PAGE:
Study reveals how brain processes visual cues to guide cooperative behavior in primates

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Eye contact and body language are critical in social interaction, but exactly how the brain uses this information in order to inform behavior in real time is not well understood.

By combining behavioral and wireless eye tracking and neural monitoring, a team of Rice University scientists and collaborators studied how pairs of freely moving macaques interacting in a naturalistic setting use visual cues to guide complex, goal-oriented cooperative behavior. The study published in Nature offers first evidence that the part of the brain that processes visual information ⎯ the visual cortex ⎯ plays an active role in social behavior by providing an executive area ⎯ the prefrontal cortex ⎯ with the signals necessary to generate the decision to cooperate.

We are the first to use telemetric devices to record neural activity from multiple cortical populations in the visual and prefrontal cortex while animals explore their environment and interact with one another. When primates, including humans, interact, we make eye contact and use body language to indicate to conspecifics what we want to do.

Until now, we didn't know how what we are looking at guides our decision to cooperate or not, because of our inability to measure oculomotor events and correlate them with what neurons are doing in that instant. Because the technology was not there, that knowledge was just unattainable."

Valentin Dragoi, professor of electrical and computer engineering at Rice and the Rosemary and Daniel J. Harrison III Presidential Distinguished Chair in Neuroprosthetics at Houston Methodist

Most of what neuroscience has learned about the neural underpinnings of cognition originated from studies in which animals were restrained and performing a task in isolation in response to artificial stimuli on a computer screen rather than during actual interaction with peers in a more naturalistic environment. The ability to track neural activity as animals move and behave freely represents a significant step forward in neuroscience research and promises to shed new light on the inner workings of the brain.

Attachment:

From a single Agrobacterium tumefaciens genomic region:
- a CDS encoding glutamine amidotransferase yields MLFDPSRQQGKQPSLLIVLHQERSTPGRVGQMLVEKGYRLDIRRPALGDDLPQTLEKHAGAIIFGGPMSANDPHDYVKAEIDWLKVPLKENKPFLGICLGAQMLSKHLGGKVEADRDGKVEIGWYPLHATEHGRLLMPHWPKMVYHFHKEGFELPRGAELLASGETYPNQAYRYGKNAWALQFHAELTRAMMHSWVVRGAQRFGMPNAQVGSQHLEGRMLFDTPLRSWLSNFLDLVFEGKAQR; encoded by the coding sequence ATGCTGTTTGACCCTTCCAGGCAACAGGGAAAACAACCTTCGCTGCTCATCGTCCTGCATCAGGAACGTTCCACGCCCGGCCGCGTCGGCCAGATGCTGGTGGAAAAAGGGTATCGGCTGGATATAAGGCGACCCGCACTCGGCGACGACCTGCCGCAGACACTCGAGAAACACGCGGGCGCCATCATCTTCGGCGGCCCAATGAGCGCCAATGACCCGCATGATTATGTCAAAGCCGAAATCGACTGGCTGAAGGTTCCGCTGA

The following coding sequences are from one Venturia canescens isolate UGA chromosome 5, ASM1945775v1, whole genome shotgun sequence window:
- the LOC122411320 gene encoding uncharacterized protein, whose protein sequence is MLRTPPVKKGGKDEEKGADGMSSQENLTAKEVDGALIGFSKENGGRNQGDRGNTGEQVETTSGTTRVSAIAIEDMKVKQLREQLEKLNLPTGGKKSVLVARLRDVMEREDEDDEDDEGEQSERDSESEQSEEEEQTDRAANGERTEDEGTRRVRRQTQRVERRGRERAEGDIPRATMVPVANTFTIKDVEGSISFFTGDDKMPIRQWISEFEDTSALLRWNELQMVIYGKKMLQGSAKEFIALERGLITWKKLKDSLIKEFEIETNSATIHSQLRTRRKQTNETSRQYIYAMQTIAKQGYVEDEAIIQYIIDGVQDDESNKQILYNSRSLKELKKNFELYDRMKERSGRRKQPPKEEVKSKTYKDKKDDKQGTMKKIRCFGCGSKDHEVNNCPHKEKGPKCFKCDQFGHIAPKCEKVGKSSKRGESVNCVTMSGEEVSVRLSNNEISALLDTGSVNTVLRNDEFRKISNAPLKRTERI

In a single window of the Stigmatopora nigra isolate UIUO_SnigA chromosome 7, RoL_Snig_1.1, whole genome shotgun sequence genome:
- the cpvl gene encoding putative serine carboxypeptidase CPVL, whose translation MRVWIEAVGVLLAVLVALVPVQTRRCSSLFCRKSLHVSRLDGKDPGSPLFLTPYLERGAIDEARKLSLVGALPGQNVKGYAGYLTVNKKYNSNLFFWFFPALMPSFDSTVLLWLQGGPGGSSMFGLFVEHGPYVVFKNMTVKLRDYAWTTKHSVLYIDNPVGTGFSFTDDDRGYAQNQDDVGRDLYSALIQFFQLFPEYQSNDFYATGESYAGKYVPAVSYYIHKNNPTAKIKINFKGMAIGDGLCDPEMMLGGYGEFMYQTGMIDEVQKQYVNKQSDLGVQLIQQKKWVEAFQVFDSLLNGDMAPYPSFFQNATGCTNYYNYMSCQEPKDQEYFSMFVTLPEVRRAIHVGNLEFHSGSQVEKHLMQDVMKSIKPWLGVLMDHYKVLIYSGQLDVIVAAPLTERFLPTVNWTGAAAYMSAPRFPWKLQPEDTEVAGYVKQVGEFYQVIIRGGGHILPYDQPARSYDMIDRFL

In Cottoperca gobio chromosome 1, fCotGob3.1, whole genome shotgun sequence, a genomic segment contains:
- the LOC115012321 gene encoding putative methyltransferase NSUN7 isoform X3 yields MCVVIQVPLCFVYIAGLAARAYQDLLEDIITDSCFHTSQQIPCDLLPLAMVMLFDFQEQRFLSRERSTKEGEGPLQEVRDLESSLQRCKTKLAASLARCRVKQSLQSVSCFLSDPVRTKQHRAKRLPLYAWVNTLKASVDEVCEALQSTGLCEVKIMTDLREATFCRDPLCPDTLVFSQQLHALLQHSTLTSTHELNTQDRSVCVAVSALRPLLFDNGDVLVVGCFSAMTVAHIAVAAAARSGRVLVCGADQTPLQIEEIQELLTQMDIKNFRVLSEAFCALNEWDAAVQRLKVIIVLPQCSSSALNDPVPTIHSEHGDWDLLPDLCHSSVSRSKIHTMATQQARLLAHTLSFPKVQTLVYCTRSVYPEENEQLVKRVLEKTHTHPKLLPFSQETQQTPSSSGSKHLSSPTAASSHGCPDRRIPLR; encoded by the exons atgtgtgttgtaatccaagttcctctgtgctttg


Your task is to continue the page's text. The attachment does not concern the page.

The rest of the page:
"This has been the golden dream of neuroscientists for a long time ⎯ to record from neurons on the fly while the animal is free-moving," said Dragoi, who also serves as scientific director of the Center for Neural Systems Restoration, a joint Houston Methodist-Rice venture dedicated to neuroscience research and treatment innovation. "We tracked populations of neurons in the visual cortex ⎯ the part of the brain that extracts information about vision ⎯ and the prefrontal cortex ⎯ an executive area that encodes our decision to carry out certain actions."

In the experiment, two pairs of macaques were observed over the course of several weeks as they learned to work together for food reward. Each trial had the monkeys moving freely about an enclosure, separated by a clear divider. The monkeys had previously learned that pressing a button causes a snack tray to come within reach, but during trials, this only happened if the animals pressed the button simultaneously. As the macaques' cooperation skills improved, the frequency with which they scoped out socially relevant cues ⎯ their partner, the snack tray ⎯ was found to increase prior to their acting in concert.

"This technology allows us to differentiate between active and passive vision," Dragoi said. "Active vision is when we act on a stimulus we're looking at with a purpose in mind. When I'm engaged in social interaction, I'm acting in some way, extracting visual information and using that information to cooperate. Our main finding is getting to see how sensory neuron populations extract information, transmit it to an executive area and how they synchronize in real time to underlie the decision to cooperate."

Behnaam Aazhang, Rice's J.S. Abercrombie Professor of Electrical and Computer Engineering, emphasized the critical contributions of Melissa Franch, lead author on the study, a former Ph.D. student in Dragoi's lab and now a postdoctoral researcher at Baylor College of Medicine, and Sudha Yellapantula, a Rice doctoral alumna of Aazhang's group who is now working as a research professional in the health care industry.

"They deserve a lot of credit," said Aazhang, who also serves as director of the Rice Neuroengineering Initiative and co-director of the Center for Neural Systems Restoration.

"This work is very interdisciplinary and involves a complex experimental design intended to test the hypothesis that the visual frontal cortex has an important role in social behavior," Aazhang added. "Many animals are not very social, but primates are, which was an important factor in the research, given the nature of the hypothesis."

It turns out that expressions like "staring daggers" and "seeing eye-to-eye" are more than just a quirk of the English language: We now have evidence that the visual cortex and the prefrontal cortex work in concert to achieve complex behaviors like cooperation.

The research was supported by the National Institutes of Health (U01NS108680, 1F31MH125451).

Journal reference:

Franch, M., et al. (2024). Visuo-frontal interactions during social learning in freely moving macaques. Nature.


The opinions expressed here are the views of the writer and do not necessarily reflect the views and opinions of News Medical.
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